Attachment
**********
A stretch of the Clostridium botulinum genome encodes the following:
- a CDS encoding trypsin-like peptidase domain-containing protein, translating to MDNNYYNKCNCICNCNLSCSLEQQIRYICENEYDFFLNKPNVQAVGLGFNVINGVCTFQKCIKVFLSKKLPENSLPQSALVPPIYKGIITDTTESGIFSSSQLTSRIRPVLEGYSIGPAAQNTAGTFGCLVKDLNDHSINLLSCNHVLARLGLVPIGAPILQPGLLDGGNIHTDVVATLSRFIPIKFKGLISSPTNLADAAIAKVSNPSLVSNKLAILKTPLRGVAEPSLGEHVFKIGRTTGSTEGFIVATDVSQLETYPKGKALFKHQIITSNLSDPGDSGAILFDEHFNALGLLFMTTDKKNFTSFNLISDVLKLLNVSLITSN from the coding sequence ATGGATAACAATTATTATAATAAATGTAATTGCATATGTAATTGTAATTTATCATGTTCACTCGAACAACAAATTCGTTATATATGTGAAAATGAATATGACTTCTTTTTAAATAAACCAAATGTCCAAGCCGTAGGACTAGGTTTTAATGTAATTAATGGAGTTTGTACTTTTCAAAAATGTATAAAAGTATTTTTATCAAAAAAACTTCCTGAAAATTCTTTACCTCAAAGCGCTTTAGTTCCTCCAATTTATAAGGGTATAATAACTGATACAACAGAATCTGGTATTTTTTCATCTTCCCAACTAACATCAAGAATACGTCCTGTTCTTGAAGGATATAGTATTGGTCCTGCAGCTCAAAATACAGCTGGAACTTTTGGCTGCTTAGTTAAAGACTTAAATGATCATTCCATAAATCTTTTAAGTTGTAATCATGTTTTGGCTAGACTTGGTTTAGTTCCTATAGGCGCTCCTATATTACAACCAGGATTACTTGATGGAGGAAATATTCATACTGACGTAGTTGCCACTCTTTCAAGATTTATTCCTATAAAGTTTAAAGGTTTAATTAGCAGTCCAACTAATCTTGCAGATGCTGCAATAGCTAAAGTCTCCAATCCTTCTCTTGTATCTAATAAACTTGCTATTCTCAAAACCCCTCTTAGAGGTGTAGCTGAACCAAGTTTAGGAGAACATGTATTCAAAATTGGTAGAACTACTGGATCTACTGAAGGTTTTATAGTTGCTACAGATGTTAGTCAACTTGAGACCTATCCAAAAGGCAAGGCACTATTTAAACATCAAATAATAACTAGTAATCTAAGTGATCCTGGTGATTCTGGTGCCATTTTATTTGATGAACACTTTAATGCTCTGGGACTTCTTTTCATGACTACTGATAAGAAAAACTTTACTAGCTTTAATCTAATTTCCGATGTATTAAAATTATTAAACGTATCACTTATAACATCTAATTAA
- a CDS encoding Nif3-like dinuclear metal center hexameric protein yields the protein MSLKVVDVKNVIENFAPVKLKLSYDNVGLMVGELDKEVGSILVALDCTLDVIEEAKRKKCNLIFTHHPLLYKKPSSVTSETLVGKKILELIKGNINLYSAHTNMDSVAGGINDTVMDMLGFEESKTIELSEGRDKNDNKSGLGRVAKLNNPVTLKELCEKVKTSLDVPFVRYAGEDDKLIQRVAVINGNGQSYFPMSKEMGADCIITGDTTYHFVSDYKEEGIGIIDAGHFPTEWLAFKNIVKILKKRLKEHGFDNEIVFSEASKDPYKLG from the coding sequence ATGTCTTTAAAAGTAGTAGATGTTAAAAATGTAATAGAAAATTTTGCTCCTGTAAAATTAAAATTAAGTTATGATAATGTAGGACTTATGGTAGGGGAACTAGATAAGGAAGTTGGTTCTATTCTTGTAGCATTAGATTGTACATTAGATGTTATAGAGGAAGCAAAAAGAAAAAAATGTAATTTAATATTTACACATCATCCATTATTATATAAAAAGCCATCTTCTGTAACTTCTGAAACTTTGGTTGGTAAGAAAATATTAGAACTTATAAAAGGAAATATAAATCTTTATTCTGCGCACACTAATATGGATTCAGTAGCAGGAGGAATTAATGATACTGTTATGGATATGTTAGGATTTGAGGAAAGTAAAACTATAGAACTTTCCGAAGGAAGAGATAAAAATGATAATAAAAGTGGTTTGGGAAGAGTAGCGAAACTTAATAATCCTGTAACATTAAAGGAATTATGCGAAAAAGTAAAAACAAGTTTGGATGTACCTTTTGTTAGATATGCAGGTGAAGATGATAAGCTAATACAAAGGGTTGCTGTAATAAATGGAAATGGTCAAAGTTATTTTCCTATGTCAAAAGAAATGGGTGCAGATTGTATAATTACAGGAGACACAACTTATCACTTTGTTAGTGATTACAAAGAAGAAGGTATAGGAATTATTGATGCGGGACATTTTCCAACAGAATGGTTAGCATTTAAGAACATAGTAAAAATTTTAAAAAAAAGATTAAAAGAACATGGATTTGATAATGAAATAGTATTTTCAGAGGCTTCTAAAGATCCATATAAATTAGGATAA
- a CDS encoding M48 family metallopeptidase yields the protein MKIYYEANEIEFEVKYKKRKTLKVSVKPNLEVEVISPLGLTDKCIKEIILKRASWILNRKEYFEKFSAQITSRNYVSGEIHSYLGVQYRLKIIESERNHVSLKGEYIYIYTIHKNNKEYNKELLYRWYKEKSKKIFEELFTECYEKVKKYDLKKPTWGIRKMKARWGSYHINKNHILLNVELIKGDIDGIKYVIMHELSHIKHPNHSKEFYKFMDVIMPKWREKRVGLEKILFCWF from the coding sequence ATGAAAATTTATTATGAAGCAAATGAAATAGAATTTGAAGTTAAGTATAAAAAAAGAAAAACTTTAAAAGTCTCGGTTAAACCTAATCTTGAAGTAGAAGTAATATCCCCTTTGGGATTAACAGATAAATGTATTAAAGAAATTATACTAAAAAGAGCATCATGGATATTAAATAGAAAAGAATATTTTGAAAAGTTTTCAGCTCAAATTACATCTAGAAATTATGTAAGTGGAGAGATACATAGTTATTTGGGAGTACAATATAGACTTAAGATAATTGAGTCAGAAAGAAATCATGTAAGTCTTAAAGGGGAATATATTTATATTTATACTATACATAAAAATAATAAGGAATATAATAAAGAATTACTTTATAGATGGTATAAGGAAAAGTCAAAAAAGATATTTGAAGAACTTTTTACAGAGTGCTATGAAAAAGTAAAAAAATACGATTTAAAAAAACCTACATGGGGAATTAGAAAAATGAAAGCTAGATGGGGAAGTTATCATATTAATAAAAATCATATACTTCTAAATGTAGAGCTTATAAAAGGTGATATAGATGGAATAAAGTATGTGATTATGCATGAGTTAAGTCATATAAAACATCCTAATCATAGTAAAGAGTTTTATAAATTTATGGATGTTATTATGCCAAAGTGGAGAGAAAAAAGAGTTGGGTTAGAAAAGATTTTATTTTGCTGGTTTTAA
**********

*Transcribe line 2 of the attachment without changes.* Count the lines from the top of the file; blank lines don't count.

- a CDS encoding trypsin-like peptidase domain-containing protein, translating to MDNNYYNKCNCICNCNLSCSLEQQIRYICENEYDFFLNKPNVQAVGLGFNVINGVCTFQKCIKVFLSKKLPENSLPQSALVPPIYKGIITDTTESGIFSSSQLTSRIRPVLEGYSIGPAAQNTAGTFGCLVKDLNDHSINLLSCNHVLARLGLVPIGAPILQPGLLDGGNIHTDVVATLSRFIPIKFKGLISSPTNLADAAIAKVSNPSLVSNKLAILKTPLRGVAEPSLGEHVFKIGRTTGSTEGFIVATDVSQLETYPKGKALFKHQIITSNLSDPGDSGAILFDEHFNALGLLFMTTDKKNFTSFNLISDVLKLLNVSLITSN from the coding sequence ATGGATAACAATTATTATAATAAATGTAATTGCATATGTAATTGTAATTTATCATGTTCACTCGAACAACAAATTCGTTATATATGTGAAAATGAATATGACTTCTTTTTAAATAAACCAAATGTCCAAGCCGTAGGACTAGGTTTTAATGTAATTAATGGAGTTTGTACTTTTCAAAAATGTATAAAAGTATTTTTATCAAAAAAACTTCCTGAAAATTCTTTACCTCAAAGCGCTTTAGTTCCTCCAATTTATAAGGGTATAATAACTGATACAACAGAATCTGGTATTTTTTCATCTTCCCAACTAACATCAAGAATACGTCCTGTTCTTGAAGGATATAGTATTGGTCCTGCAGCTCAAAATACAGCTGGAACTTTTGGCTGCTTAGTTAAAGACTTAAATGATCATTCCATAAATCTTTTAAGTTGTAATCATGTTTTGGCTAGACTTGGTTTAGTTCCTATAGGCGCTCCTATATTACAACCAGGATTACTTGATGGAGGAAATATTCATACTGACGTAGTTGCCACTCTTTCAAGATTTATTCCTATAAAGTTTAAAGGTTTAATTAGCAGTCCAACTAATCTTGCAGATGCTGCAATAGCTAAAGTCTCCAATCCTTCTCTTGTATCTAATAAACTTGCTATTCTCAAAACCCCTCTTAGAGGTGTAGCTGAACCAAGTTTAGGAGAACATGTATTCAAAATTGGTAGAACTACTGGATCTACTGAAGGTTTTATAGTTGCTACAGATGTTAGTCAACTTGAGACCTATCCAAAAGGCAAGGCACTATTTAAACATCAAATAATAACTAGTAATCTAAGTGATCCTGGTGATTCTGGTGCCATTTTATTTGATGAACACTTTAATGCTCTGGGACTTCTTTTCATGACTACTGATAAGAAAAACTTTACTAGCTTTAATCTAATTTCCGATGTATTAAAATTATTAAACGTATCACTTATAACATCTAATTAA